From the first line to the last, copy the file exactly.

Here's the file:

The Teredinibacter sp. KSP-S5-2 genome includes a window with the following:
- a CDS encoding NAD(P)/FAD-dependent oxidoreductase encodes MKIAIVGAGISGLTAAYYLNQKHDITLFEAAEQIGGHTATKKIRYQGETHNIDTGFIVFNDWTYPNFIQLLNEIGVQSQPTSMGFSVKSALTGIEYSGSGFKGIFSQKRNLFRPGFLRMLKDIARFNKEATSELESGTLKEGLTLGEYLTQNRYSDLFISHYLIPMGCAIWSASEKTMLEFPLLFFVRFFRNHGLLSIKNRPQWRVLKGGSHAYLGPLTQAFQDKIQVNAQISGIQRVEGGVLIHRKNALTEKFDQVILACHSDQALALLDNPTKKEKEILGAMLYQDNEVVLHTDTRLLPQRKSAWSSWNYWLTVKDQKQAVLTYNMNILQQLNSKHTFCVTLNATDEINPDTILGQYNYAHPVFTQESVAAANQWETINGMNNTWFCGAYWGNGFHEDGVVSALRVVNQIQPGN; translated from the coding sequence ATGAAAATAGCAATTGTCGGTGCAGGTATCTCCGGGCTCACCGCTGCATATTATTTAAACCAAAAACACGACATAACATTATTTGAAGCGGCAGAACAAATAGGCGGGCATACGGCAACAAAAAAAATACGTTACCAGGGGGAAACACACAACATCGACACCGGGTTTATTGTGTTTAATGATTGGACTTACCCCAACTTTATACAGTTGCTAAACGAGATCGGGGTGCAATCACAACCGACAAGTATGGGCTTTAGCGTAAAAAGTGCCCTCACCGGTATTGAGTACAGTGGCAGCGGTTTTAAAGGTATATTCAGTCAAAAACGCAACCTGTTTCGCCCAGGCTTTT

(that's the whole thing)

The Teredinibacter sp. KSP-S5-2 genome includes a window with the following:
- a CDS encoding NAD(P)/FAD-dependent oxidoreductase encodes MKIAIVGAGISGLTAAYYLNQKHDITLFEAAEQIGGHTATKKIRYQGETHNIDTGFIVFNDWTYPNFIQLLNEIGVQSQPTSMGFSVKSALTGIEYSGSGFKGIFSQKRNLFRPGFLRMLKDIARFNKEATSELESGTLKEGLTLGEYLTQNRYSDLFISHYLIPMGCAIWSASEKTMLEFPLLFFVRFFRNHGLLSIKNRPQWRVLKGGSHAYLGPLTQAFQDKIQVNAQISGIQRVEGGVLIHRKNALTEKFDQVILACHSDQALALLDNPTKKEKEILGAMLYQDNEVVLHTDTRLLPQRKSAWSSWNYWLTVKDQKQAVLTYNMNILQQLNSKHTFCVTLNATDEINPDTILGQYNYAHPVFTQESVAAANQWETINGMNNTWFCGAYWGNGFHEDGVVSALRVVNQIQPGN; translated from the coding sequence ATGAAAATAGCAATTGTCGGTGCAGGTATCTCCGGGCTCACCGCTGCATATTATTTAAACCAAAAACACGACATAACATTATTTGAAGCGGCAGAACAAATAGGCGGGCATACGGCAACAAAAAAAATACGTTACCAGGGGGAAACACACAACATCGACACCGGGTTTATTGTGTTTAATGATTGGACTTACCCCAACTTTATACAGTTGCTAAACGAGATCGGGGTGCAATCACAACCGACAAGTATGGGCTTTAGCGTAAAAAGTGCCCTCACCGGTATTGAGTACAGTGGCAGCGGTTTTAAAGGTATATTCAGTCAAAAACGCAACCTGTTTCGCCCAGGCTTTT